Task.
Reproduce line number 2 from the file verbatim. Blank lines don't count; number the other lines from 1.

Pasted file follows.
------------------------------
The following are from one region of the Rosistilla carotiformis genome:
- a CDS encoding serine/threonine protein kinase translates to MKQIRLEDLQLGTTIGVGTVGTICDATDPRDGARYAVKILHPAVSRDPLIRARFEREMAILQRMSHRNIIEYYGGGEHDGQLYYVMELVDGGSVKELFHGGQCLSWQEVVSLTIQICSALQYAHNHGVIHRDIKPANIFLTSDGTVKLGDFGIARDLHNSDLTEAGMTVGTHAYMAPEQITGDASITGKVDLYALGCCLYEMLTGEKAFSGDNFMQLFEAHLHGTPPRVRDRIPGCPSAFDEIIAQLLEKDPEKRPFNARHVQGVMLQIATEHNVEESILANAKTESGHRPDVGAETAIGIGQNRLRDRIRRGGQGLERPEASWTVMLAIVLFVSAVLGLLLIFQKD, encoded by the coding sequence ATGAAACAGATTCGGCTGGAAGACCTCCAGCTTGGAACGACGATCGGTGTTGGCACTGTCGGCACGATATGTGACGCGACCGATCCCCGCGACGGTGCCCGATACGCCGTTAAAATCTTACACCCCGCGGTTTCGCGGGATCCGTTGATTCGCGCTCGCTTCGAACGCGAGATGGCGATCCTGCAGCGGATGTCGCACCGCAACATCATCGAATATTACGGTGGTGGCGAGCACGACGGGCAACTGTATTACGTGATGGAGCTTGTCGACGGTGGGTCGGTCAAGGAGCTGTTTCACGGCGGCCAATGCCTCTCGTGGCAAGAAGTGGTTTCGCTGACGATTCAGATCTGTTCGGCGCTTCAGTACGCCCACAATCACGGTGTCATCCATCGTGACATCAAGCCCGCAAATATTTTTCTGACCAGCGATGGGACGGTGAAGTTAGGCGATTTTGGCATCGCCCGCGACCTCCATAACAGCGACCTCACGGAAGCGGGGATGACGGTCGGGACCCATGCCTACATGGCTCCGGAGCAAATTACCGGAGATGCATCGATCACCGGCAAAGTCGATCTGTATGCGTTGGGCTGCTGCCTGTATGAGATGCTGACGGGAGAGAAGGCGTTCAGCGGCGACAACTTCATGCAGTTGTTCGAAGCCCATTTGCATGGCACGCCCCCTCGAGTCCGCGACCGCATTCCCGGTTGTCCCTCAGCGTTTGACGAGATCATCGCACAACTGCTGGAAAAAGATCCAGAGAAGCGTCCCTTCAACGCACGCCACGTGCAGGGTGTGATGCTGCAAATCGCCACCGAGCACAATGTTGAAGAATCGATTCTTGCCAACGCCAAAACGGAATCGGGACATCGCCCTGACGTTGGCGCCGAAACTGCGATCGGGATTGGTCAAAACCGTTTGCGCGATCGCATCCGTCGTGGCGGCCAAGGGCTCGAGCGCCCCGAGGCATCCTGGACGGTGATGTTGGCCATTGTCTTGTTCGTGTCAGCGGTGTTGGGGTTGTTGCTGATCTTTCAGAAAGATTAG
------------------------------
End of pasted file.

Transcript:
- a CDS encoding serine/threonine protein kinase translates to MKQIRLEDLQLGTTIGVGTVGTICDATDPRDGARYAVKILHPAVSRDPLIRARFEREMAILQRMSHRNIIEYYGGGEHDGQLYYVMELVDGGSVKELFHGGQCLSWQEVVSLTIQICSALQYAHNHGVIHRDIKPANIFLTSDGTVKLGDFGIARDLHNSDLTEAGMTVGTHAYMAPEQITGDASITGKVDLYALGCCLYEMLTGEKAFSGDNFMQLFEAHLHGTPPRVRDRIPGCPSAFDEIIAQLLEKDPEKRPFNARHVQGVMLQIATEHNVEESILANAKTESGHRPDVGAETAIGIGQNRLRDRIRRGGQGLERPEASWTVMLAIVLFVSAVLGLLLIFQKD, encoded by the coding sequence ATGAAACAGATTCGGCTGGAAGACCTCCAGCTTGGAACGACGATCGGTGTTGGCACTGTCGGCACGATATGTGACGCGACCGATCCCCGCGACGGTGCCCGATACGCCGTTAAAATCTTACACCCCGCGGTTTCGCGGGATCCGTTGATTCGCGCTCGCTTCGAACGCGAGATGGCGATCCTGCAGCGGATGTCGCACCGCAACATCATCGAATATTACGGTGGTGGCGAGCACGACGGGCAACTGTATTACGTGATGGAGCTTGTCGACGGTGGGTCGGTCAAGGAGCTGTTTCACGGCGGCCAATGCCTCTCGTGGCAAGAAGTGGTTTCGCTGACGATTCAGATCTGTTCGGCGCTTCAGTACGCCCACAATCACGGTGTCATCCATCGTGACATCAAGCCCGCAAATATTTTTCTGACCAGCGATGGGACGGTGAAGTTAGGCGATTTTGGCATCGCCCGCGACCTCCATAACAGCGACCTCACGGAAGCGGGGATGACGGTCGGGACCCATGCCTACATGGCTCCGGAGCAAATTACCGGAGATGCATCGATCACCGGCAAAGTCGATCTGTATGCGTTGGGCTGCTGCCTGTATGAGATGCTGACGGGAGAGAAGGCGTTCAGCGGCGACAACTTCATGCAGTTGTTCGAAGCCCATTTGCATGGCACGCCCCCTCGAGTCCGCGACCGCATTCCCGGTTGTCCCTCAGCGTTTGACGAGATCATCGCACAACTGCTGGAAAAAGATCCAGAGAAGCGTCCCTTCAACGCACGCCACGTGCAGGGTGTGATGCTGCAAATCGCCACCGAGCACAATGTTGAAGAATCGATTCTTGCCAACGCCAAAACGGAATCGGGACATCGCCCTGACGTTGGCGCCGAAACTGCGATCGGGATTGGTCAAAACCGTTTGCGCGATCGCATCCGTCGTGGCGGCCAAGGGCTCGAGCGCCCCGAGGCATCCTGGACGGTGATGTTGGCCATTGTCTTGTTCGTGTCAGCGGTGTTGGGGTTGTTGCTGATCTTTCAGAAAGATTAG